The Days of Classical Antiquity 2020 festival for children is continuing with the start of a new online project – “The Gods and Heroes of Ancient Greece at Home and at War”. Any participant aged between 3 and 10 can imagine him or herself as one of the glorious heroes or deities of Ancient Greece. The youngsters will be helped in turning themselves into one of the personages of classical mythology by educational videos, presentations and quests prepared by the Department of Classical Antiquity. On 15 May, the children’s art competition “Encounters in the Hermitage. The Invincible Heroes of Ancient Greece” that became the main event of this year’s festival came to a close. In 2020, for the first time in the festival’s history, not only youngsters from across Russia, but also those living abroad had the opportunity to join in. Entries were submitted by more than 1,000 budding artists from a range of countries – Germany, Italy, the Netherlands, Russia, Finland, France and Ukraine. Within Russia, the competition drew interest from more than 50 towns and cities.

On 20 May 2020, the Hermitage–Kazan Centre re-opened its doors to visitors. Due to the epidemiological situation, special rules have been introduced for viewing the display. For instance, no more than 10 individual visitors can be in one hall at the same time. Visitors are obliged to keep 1.5 metres distance between them and must follow a particular route around the display. Guided tours and special programmes are being provided for groups of no more than 5 persons and must be booked in advance.

More details about the centre’s operations

In Yekaterinburg, construction work has reached the final stage on the Hermitage–Urals Cultural and Educational Centre, a large-scale project that includes a display-and-memorial block and another for restoration and storage. Construction of both blocks is planned to be completed in June 2020.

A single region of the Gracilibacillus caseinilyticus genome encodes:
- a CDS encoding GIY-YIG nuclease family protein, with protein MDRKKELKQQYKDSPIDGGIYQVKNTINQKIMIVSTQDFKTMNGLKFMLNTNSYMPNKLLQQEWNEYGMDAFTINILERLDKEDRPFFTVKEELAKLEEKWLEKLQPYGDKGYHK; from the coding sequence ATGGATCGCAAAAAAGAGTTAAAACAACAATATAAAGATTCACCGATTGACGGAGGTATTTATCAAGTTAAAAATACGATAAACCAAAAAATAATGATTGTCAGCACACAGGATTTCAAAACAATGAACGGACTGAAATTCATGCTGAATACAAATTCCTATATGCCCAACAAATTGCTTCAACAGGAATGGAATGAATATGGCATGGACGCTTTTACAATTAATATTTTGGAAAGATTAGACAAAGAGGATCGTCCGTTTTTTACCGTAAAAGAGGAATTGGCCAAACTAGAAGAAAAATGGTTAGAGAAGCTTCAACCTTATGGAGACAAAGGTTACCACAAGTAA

See details

From 1 June, the Hermitage–Amsterdam Exhibition Centre is once again accepting visitors. It is presently holding the exhibition “Jewels! Glittering at the Russian Court” with a run that has been extended to the end of September 2020. More about the centre’s operations can be found on the museum’s website.

Recently the Chinese company Baidu, which provides web services, chief among which is the search engine of the same name, the leader among Chinese search engines, inaugurated a special online platform to carry material about museums in China and worldwide. The State Hermitage was the first, and so far only, Russian museum to be represented on the platform. Baidu’s resources are being used to broadcast a Chinese-language guided tour of the state rooms of the Hermitage which has already attracted some 1,300,000 views.

Last week, as part of a joint project between the State Hermitage and Sberbank of Russia entitled “Artists in Sberbank Online”, the Sberbank Online banking app began featuring a selection of welcome screens and digital greetings cards featuring paintings by French artists of the late 19th and early 20th centuries from the Hermitage collection. Up until 15 July 2020, users of Sberbank Online will have access to images of works by famous Impressionists and Post-Impressionists, including paintings by Claude Monet, Paul Cézanne, Alfred Sisley and Vincent Van Gogh.